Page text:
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Author Topic: SQLDB Postgresql Transactions Issue  (Read 27381 times)

tionov

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Re: SQLDB Postgresql Transactions Issue
« Reply #45 on: May 23, 2014, 01:49:58 pm »
And then I will call those SQL queries(del/update/insert) using a separate sqldb components that were created using code and release them after each use, for example after deleting a row of data, I will call again the procedure above to update the data grid for the change that takes place.
And that remains open for the whole session as long as the user will not close the program. I am using the TSQLQuery's afterscroll event to edit/delete/update a row within that data grid. And its perfect. See the screenshot attachment. So even if sqldb created a BEGIN transaction, I was still able to manipulate the data being displayed.

Yes you can do this (using more connections and transactions in one client and keeping transactions open) but in a multiuser-environment this will produce problems especially if the clients occasionally edit the same data, try experimenting ... Please understand that I will not invest more time, for further reading I recommend this:

http://www.postgresql.org/docs/9.2/static/transaction-iso.html

Here you can see, how PG handles concurrent transactions and the visibility of data changes.

LacaK

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Re: SQLDB Postgresql Transactions Issue
« Reply #46 on: May 23, 2014, 02:35:40 pm »
Where's link to that SQL standard ? I don't like way of:
1.Login -> START TRANSACTION (sitting in transaction on the database)
2.Do something
3.COMMIT/ROLLBACK and then START TRANSACTION again (goto 1.)
4.Logout

In 1st example all database connections are "in transaction", in 2nd example client connection is in transaction only when it's really doing something, so much better for rdbms server performance.

I do not think so. When you open connection it does not mean, that you start transaction at same time.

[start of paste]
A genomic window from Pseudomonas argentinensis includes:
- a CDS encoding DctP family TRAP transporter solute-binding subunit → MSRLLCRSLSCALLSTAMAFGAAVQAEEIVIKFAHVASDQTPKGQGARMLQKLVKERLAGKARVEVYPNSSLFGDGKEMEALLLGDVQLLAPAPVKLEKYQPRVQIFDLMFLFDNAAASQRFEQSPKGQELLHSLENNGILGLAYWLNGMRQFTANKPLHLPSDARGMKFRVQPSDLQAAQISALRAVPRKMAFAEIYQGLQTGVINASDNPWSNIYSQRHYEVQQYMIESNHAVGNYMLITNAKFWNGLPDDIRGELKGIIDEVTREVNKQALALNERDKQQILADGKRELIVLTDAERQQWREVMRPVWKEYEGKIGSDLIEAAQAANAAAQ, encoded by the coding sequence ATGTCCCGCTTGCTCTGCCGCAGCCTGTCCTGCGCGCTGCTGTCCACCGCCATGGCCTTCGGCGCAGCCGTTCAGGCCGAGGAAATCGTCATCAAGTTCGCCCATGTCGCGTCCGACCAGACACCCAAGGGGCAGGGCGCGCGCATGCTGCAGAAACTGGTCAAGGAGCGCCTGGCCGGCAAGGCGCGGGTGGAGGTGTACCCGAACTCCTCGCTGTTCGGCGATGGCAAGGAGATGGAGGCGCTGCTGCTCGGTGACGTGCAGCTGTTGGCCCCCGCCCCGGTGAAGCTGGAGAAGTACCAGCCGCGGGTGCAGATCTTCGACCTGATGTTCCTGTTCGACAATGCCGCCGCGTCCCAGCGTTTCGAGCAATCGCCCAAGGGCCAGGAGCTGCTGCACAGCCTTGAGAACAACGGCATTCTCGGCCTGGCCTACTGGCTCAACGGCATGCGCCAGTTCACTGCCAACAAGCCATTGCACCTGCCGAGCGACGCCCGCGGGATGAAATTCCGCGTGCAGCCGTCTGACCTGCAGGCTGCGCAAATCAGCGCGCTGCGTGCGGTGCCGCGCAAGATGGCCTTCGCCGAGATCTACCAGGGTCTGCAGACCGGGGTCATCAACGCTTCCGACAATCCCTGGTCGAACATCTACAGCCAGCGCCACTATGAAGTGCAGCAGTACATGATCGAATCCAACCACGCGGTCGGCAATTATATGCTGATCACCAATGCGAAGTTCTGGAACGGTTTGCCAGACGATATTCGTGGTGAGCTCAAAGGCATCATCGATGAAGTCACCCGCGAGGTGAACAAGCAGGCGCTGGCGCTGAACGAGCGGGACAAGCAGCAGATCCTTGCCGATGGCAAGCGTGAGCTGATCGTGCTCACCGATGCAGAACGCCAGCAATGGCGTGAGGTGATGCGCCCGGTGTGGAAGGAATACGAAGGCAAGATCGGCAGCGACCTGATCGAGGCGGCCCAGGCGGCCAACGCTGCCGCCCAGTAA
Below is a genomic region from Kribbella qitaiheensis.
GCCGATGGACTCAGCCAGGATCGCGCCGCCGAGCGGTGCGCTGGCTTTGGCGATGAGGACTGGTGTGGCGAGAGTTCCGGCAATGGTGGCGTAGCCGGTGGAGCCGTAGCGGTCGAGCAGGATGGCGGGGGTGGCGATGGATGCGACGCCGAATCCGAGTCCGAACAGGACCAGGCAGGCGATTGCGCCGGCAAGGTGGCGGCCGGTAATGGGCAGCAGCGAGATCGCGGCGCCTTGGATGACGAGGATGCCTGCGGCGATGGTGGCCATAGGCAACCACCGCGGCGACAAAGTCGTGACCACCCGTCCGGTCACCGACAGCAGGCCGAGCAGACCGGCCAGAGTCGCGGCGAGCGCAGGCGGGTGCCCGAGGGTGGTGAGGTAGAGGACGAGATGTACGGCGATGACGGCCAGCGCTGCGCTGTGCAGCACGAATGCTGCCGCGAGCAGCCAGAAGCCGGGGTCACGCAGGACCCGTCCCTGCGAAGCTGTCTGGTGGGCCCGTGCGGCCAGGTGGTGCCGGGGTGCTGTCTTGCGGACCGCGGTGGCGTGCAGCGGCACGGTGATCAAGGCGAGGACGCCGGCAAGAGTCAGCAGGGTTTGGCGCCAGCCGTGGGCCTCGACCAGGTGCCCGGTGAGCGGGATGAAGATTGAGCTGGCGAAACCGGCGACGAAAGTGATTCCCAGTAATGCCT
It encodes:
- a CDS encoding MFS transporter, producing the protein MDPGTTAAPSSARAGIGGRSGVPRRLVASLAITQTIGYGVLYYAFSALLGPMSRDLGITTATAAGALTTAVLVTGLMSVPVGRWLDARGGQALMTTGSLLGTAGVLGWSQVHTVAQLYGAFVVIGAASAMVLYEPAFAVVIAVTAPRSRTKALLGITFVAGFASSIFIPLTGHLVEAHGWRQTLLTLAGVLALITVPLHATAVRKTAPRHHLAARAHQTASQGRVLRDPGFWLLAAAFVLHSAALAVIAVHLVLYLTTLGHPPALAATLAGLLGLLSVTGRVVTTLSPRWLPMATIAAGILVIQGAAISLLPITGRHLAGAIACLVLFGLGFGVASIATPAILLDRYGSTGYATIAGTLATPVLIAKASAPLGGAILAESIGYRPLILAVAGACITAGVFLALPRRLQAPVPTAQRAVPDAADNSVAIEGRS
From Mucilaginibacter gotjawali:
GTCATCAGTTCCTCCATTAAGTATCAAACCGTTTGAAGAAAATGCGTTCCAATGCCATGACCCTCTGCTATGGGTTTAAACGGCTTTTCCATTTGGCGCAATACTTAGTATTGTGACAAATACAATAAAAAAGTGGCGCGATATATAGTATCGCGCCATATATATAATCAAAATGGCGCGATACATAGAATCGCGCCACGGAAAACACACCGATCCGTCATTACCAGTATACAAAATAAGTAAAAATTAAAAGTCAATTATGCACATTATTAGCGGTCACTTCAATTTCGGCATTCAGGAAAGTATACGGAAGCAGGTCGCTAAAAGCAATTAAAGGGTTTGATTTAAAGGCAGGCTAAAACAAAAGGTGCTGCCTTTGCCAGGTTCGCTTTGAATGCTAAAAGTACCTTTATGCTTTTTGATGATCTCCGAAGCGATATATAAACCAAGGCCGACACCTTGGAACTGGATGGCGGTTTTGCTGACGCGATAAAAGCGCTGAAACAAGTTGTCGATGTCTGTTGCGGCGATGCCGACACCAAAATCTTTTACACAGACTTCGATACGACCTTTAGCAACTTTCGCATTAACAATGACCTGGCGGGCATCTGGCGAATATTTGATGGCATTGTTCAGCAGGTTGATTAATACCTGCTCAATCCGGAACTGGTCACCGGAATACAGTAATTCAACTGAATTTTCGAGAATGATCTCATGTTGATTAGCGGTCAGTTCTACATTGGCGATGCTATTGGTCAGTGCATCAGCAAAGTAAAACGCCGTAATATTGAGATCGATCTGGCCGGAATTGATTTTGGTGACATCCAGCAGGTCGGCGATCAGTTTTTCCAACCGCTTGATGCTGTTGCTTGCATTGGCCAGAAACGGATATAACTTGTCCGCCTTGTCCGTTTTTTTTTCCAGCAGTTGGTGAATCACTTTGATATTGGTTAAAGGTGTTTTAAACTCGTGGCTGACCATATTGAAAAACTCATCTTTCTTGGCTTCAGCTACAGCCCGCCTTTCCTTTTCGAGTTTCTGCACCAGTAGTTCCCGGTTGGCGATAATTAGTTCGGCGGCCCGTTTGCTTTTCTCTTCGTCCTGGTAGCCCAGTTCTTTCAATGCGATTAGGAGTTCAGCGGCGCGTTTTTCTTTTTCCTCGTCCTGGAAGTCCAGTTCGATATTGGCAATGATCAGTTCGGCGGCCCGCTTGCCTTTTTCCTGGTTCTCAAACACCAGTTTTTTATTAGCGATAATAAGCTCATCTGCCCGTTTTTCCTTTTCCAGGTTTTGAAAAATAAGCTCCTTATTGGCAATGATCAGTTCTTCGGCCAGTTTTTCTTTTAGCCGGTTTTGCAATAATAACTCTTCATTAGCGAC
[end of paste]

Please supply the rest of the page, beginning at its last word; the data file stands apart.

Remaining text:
Transaction is not started until you execute any SQL statement.
Which is okay as far as any SQL statament must be executed in context of any transaction.

Second, I do not think, that when I start transaction and I do not perform any SQL statement, that it affect server performance.

For example when I select data for using in DBGrid with later possibility of editing. I do:
1. Open TSQLQuery
2. CommitRetaining
at this point I have active transaction, but it does not block others transactions on SQL server (nor holds locks on tables or so)
3. perform any updates
4. again CommitRetaining or Commit

taazz

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Re: SQLDB Postgresql Transactions Issue
« Reply #47 on: May 23, 2014, 02:52:12 pm »
True but since postgreSQL does not support multiple transactions on a single connection that means that I have to open a new connection on each table browser I open or on each stored procedure I run etc, making it a bit hard to predict and manage connections ee instead one per client now I have god knows how many depending on the use case of each user. As far as postgresql goes that might not be a problem (I have no idea) but what is going to happen on commercial servers where you pay per cpu/connection or you are restricted by them eg the 5 concurrent connection limit of the MSSQL express 2000, how I'm supposed to manage that (don't say very carefully)? It is imperative that the mandatory transaction requirement is lifted from the library and placed on the connection or the server used.